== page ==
WILDWOOD - City Commission on Wednesday adopted new "decency standards" for the Boardwalk to outlaw sagging pants and to require shirts during the evening hours.

Adopted in a 3-0 vote, the ordinance was strongly supported by everybody who spoke at the public hearing. Mayor Ernie Troiano said public opinion has been running 98 percent in support.

Troiano said he has received emails and phone calls on the subject from Canada, Texas, Oklahoma, Maryland and Mississippi. He even was interviewed by the BBC in London.

Most inquiries center on the requirement that pants, skirts and swimsuits be pulled up to begin no more than 3 inches below the waist. Troiano said he is amazed at the controversy caused by something as simple as telling somebody to "pull up their pants."

"It's amazing how far, and this is a pun, decency has fallen through the cracks," Troiano joked.

The mayor said he has received emails from people who stopped vacationing in Wildwood because of what they saw on the Boardwalk but now they are booking rooms. A Texas man wrote in an email that he was visiting Philadelphia and now intends to come to Wildwood.

The public at the meeting also approved.

"I feel it is needed. This is our city, and you have to respect it," West Wildwood Avenue resident Dennis Flynn said.

"Thank you for bringing some decency back to our town," Ocean Avenue resident Reggie Byrne said.

Hildreth Avenue resident Bob Craig thanked the commission for his wife, Donna. "My wife won't go to the Boardwalk anymore at night because it's intimidating at times," Craig said.

The toughest questions came from the media. One reporter questioned whether the American Civil Liberties Union had challenged the constitutionality of the ordinance. Troiano said it had not yet, but he noted those offended by certain attire have rights as well.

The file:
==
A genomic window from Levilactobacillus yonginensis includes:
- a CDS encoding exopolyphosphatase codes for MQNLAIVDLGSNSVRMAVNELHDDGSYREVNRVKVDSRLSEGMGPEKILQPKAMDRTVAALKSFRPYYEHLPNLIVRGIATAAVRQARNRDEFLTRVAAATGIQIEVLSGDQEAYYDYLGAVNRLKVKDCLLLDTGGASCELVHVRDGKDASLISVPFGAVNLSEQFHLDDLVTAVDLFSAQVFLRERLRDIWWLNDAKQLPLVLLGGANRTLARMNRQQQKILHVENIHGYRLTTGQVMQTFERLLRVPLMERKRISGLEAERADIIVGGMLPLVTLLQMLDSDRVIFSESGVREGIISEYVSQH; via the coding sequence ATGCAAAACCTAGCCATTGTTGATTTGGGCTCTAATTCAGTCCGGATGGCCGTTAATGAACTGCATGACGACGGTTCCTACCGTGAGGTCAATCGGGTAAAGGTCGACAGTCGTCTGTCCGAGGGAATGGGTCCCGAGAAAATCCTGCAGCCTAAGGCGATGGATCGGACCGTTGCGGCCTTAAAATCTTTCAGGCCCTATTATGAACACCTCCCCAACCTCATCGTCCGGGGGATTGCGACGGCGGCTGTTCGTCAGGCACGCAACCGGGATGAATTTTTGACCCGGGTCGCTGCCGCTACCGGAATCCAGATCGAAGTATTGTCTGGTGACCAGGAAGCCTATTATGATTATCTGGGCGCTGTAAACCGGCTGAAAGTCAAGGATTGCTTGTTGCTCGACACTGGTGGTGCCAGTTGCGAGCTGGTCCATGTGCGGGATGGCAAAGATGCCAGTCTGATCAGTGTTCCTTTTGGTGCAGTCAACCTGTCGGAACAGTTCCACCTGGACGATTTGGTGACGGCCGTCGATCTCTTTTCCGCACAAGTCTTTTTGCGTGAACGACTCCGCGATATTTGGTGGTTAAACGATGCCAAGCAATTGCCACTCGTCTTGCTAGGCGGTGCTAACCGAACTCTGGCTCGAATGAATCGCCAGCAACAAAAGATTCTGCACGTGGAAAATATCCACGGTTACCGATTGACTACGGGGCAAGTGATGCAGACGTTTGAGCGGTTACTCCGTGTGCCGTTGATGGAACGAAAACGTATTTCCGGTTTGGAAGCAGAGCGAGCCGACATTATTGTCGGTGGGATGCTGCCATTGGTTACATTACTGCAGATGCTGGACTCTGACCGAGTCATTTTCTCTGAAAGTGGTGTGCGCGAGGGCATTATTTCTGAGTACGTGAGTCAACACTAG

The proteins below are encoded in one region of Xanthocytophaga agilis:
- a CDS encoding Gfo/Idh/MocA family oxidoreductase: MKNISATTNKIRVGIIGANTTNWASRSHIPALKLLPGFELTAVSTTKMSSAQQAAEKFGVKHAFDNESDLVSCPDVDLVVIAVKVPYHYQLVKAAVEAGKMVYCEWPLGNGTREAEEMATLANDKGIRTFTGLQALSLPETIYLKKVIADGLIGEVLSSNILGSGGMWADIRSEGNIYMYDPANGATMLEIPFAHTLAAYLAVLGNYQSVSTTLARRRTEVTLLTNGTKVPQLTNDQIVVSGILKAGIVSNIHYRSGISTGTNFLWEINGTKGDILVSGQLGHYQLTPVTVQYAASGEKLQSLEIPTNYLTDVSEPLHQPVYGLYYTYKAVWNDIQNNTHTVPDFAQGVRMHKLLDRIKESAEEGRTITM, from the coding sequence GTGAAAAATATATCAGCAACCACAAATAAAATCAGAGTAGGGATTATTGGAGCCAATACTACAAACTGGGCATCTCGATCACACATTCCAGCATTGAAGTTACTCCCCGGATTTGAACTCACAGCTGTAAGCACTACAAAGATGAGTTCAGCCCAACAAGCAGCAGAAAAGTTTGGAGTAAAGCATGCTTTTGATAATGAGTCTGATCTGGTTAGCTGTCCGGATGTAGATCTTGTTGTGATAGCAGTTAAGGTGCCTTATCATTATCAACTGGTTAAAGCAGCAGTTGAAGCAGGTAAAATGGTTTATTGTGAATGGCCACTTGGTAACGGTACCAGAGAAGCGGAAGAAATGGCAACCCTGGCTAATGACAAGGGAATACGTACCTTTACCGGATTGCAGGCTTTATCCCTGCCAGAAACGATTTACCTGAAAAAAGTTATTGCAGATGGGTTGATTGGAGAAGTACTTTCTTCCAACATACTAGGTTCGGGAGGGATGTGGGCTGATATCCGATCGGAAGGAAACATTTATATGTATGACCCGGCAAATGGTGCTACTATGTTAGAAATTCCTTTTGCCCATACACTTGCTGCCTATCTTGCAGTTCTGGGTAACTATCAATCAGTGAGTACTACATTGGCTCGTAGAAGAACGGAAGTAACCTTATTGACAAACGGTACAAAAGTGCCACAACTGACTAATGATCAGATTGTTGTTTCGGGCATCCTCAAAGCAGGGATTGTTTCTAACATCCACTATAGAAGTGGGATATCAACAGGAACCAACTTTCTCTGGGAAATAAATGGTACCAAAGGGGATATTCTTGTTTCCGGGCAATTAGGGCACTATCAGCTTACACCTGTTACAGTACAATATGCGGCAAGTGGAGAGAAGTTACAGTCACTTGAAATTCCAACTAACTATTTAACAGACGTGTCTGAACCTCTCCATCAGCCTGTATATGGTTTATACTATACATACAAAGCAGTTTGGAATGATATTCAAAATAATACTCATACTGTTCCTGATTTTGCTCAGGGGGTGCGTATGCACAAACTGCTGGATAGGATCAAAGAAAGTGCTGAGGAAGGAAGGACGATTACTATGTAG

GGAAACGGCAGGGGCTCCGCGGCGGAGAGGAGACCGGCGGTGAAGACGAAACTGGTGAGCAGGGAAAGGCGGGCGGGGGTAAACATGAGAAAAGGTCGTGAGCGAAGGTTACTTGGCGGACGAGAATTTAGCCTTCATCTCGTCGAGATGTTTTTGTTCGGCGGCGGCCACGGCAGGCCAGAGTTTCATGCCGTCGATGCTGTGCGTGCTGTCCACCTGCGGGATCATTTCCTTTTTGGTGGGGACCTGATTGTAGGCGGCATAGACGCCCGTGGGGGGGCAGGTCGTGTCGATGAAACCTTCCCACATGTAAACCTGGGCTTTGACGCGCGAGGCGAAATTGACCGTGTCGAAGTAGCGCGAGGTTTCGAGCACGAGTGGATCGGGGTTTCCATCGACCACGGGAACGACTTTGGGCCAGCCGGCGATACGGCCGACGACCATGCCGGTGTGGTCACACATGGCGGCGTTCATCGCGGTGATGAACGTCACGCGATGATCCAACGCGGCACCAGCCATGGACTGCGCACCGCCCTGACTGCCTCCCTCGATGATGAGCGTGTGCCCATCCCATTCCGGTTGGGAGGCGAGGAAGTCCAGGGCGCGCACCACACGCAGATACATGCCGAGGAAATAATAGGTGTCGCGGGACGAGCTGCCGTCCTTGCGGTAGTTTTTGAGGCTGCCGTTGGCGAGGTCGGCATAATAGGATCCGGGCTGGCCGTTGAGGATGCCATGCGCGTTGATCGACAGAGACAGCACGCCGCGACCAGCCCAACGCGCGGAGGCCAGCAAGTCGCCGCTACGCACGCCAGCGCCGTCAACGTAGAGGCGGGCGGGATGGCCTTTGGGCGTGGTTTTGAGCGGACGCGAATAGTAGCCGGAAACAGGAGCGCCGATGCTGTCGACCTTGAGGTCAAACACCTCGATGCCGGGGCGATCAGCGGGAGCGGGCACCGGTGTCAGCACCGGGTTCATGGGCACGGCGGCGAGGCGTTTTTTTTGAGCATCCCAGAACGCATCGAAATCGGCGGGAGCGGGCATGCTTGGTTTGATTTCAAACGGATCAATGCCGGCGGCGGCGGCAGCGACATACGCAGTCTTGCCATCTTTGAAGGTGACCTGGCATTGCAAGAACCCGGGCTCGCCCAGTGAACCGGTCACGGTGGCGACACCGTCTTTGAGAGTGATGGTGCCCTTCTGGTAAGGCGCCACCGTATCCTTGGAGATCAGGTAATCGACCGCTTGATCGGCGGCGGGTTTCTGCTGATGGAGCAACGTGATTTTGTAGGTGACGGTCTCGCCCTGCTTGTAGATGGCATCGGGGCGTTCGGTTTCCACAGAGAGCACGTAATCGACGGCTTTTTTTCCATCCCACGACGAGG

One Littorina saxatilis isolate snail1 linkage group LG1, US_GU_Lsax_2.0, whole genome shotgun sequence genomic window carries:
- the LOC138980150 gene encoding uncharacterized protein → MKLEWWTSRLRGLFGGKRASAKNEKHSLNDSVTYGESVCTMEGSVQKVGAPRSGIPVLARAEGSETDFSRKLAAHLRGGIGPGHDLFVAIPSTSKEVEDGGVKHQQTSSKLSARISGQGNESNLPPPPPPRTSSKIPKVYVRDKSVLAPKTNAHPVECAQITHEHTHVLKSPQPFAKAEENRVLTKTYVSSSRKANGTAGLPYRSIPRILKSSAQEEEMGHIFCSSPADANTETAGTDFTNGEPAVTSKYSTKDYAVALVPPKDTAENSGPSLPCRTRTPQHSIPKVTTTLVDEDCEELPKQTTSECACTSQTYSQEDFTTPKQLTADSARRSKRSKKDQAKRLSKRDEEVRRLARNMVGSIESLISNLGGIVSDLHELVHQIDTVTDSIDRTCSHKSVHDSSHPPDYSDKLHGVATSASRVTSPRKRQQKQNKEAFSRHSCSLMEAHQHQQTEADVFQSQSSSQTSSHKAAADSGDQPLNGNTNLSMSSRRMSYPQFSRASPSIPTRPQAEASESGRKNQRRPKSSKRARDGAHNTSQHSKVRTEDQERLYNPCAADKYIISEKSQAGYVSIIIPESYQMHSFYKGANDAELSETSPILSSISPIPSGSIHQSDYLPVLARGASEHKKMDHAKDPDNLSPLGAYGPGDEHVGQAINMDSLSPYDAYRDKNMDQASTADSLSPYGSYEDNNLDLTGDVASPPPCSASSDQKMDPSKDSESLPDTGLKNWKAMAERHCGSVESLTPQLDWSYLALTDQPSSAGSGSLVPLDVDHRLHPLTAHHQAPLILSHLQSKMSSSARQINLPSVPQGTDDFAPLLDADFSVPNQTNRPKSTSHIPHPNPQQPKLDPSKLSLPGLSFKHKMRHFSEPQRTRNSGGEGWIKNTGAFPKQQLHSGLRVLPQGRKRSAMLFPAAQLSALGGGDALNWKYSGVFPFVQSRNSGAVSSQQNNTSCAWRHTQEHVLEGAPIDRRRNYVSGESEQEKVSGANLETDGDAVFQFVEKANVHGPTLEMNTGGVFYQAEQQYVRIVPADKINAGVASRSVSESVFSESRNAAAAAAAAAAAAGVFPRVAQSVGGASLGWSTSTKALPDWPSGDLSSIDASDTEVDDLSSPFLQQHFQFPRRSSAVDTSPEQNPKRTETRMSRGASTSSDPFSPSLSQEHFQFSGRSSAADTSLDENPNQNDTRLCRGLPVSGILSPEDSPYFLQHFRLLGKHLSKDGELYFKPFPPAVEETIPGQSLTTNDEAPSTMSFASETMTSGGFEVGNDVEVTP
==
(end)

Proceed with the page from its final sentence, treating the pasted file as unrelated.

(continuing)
"People say you're violating my rights. Well, what about my rights? We're always concerned about one-sided rights. If you don't want to respect yourself, at least respect the person behind you," Troiano said.

Troiano also addressed whether racial profiling was at play. He read a letter from an African-American grandmother who supported the ordinance and said she wouldn't let her seven grandsons, ages 9 to 21, dress that way.

Commissioner Peter Byron said fashions change and they are not trying to go back to the days when people got dressed up to walk the boards, but "a line has been crossed."

Troiano also was asked why the ordinance addressed only the Boardwalk and not all public places. He said the commissioners weren't out to "fix the world." He said most complaints about attire have come from the Boardwalk, the area with the greatest concentration of people.

Asked why attire was addressed instead of smoking, Troiano said smoking has not generated the complaints.

The ordinance says shorts, swim trunks, pants and/or skirts must not be worn more than 3 inches below the wearer's waist - interpreted to mean at a level below the crest of the ilium - so as to expose either skin or garment underneath.

It also requires a shirt that covers the "breast and/or pectoral area" to be worn after 8 p.m. and until 5 a.m.; and calls for footwear at all times, partly for protection from nails and wood slivers on the Boardwalk.

The ordinance will be enforced by police, Boardwalk inspectors and code enforcement. Violators will initially be asked to alter their dress or leave the Boardwalk. Continued violations could lead to fines and court-approved community service.

A violator cannot be arrested for a dress code violation unless it escalates into something more, such as disorderly conduct.

Troiano said the police will not be walking the boards with tape measures trying to find violators, but the code will be enforced if necessary. With thousands of visitors to keep track of and only so many police officers, it may come down to people being offended.

"Mothers, grandmothers, people with young children, and anybody offended by this, this is for you," said Troiano. "You don't have to look at somebody's rear end."

The ordinance will not be in force until sometime in July, the exact date depending on when it is published in a newspaper. It becomes effective 20 days after publication. City officials expect it to be published next week.

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